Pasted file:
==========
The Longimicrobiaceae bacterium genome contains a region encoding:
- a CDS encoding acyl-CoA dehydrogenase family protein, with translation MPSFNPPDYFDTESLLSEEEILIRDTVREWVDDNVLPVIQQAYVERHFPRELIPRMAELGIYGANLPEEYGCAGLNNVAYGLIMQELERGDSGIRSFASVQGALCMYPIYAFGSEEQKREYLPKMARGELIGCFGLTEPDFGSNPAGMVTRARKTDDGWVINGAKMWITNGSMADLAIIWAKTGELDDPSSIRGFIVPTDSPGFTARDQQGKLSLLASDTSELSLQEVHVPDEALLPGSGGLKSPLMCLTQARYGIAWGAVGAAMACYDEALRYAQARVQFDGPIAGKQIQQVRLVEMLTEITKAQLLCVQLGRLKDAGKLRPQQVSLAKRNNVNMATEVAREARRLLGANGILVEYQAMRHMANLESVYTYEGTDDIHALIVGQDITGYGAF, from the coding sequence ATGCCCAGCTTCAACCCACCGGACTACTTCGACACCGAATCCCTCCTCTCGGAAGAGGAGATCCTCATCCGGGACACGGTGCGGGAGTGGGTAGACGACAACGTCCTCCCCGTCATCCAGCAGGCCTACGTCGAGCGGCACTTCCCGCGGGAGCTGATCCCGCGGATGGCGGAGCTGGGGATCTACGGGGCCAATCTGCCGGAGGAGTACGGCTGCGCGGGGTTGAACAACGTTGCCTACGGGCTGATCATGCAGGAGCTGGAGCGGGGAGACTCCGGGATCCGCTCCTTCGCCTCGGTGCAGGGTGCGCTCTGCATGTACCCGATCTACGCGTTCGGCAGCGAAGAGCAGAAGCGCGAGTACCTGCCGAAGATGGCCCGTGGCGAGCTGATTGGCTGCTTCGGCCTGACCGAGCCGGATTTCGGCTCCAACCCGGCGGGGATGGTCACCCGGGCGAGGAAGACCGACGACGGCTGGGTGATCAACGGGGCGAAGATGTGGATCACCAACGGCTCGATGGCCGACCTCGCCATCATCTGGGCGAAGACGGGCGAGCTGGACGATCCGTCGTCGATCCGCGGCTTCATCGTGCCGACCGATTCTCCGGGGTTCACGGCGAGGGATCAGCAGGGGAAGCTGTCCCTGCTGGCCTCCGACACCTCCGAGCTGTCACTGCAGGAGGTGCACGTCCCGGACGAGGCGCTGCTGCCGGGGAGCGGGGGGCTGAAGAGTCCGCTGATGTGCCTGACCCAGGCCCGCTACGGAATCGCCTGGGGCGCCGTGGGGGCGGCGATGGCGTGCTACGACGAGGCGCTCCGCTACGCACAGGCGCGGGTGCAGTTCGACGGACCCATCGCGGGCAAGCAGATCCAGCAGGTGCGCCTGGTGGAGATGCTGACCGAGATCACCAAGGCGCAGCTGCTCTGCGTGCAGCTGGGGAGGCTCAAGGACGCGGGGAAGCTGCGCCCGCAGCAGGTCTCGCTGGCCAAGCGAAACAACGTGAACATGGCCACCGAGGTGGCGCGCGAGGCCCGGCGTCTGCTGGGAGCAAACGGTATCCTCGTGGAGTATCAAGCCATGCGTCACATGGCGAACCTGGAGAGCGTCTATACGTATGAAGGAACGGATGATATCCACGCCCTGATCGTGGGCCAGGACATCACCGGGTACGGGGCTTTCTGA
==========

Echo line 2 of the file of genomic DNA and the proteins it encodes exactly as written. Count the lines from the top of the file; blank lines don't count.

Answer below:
- a CDS encoding acyl-CoA dehydrogenase family protein, with translation MPSFNPPDYFDTESLLSEEEILIRDTVREWVDDNVLPVIQQAYVERHFPRELIPRMAELGIYGANLPEEYGCAGLNNVAYGLIMQELERGDSGIRSFASVQGALCMYPIYAFGSEEQKREYLPKMARGELIGCFGLTEPDFGSNPAGMVTRARKTDDGWVINGAKMWITNGSMADLAIIWAKTGELDDPSSIRGFIVPTDSPGFTARDQQGKLSLLASDTSELSLQEVHVPDEALLPGSGGLKSPLMCLTQARYGIAWGAVGAAMACYDEALRYAQARVQFDGPIAGKQIQQVRLVEMLTEITKAQLLCVQLGRLKDAGKLRPQQVSLAKRNNVNMATEVAREARRLLGANGILVEYQAMRHMANLESVYTYEGTDDIHALIVGQDITGYGAF, from the coding sequence ATGCCCAGCTTCAACCCACCGGACTACTTCGACACCGAATCCCTCCTCTCGGAAGAGGAGATCCTCATCCGGGACACGGTGCGGGAGTGGGTAGACGACAACGTCCTCCCCGTCATCCAGCAGGCCTACGTCGAGCGGCACTTCCCGCGGGAGCTGATCCCGCGGATGGCGGAGCTGGGGATCTACGGGGCCAATCTGCCGGAGGAGTACGGCTGCGCGGGGTTGAACAACGTTGCCTACGGGCTGATCATGCAGGAGCTGGAGCGGGGAGACTCCGGGATCCGCTCCTTCGCCTCGGTGCAGGGTGCGCTCTGCATGTACCCGATCTACGCGTTCGGCAGCGAAGAGCAGAAGCGCGAGTACCTGCCGAAGATGGCCCGTGGCGAGCTGATTGGCTGCTTCGGCCTGACCGAGCCGGATTTCGGCTCCAACCCGGCGGGGATGGTCACCCGGGCGAGGAAGACCGACGACGGCTGGGTGATCAACGGGGCGAAGATGTGGATCACCAACGGCTCGATGGCCGACCTCGCCATCATCTGGGCGAAGACGGGCGAGCTGGACGATCCGTCGTCGATCCGCGGCTTCATCGTGCCGACCGATTCTCCGGGGTTCACGGCGAGGGATCAGCAGGGGAAGCTGTCCCTGCTGGCCTCCGACACCTCCGAGCTGTCACTGCAGGAGGTGCACGTCCCGGACGAGGCGCTGCTGCCGGGGAGCGGGGGGCTGAAGAGTCCGCTGATGTGCCTGACCCAGGCCCGCTACGGAATCGCCTGGGGCGCCGTGGGGGCGGCGATGGCGTGCTACGACGAGGCGCTCCGCTACGCACAGGCGCGGGTGCAGTTCGACGGACCCATCGCGGGCAAGCAGATCCAGCAGGTGCGCCTGGTGGAGATGCTGACCGAGATCACCAAGGCGCAGCTGCTCTGCGTGCAGCTGGGGAGGCTCAAGGACGCGGGGAAGCTGCGCCCGCAGCAGGTCTCGCTGGCCAAGCGAAACAACGTGAACATGGCCACCGAGGTGGCGCGCGAGGCCCGGCGTCTGCTGGGAGCAAACGGTATCCTCGTGGAGTATCAAGCCATGCGTCACATGGCGAACCTGGAGAGCGTCTATACGTATGAAGGAACGGATGATATCCACGCCCTGATCGTGGGCCAGGACATCACCGGGTACGGGGCTTTCTGA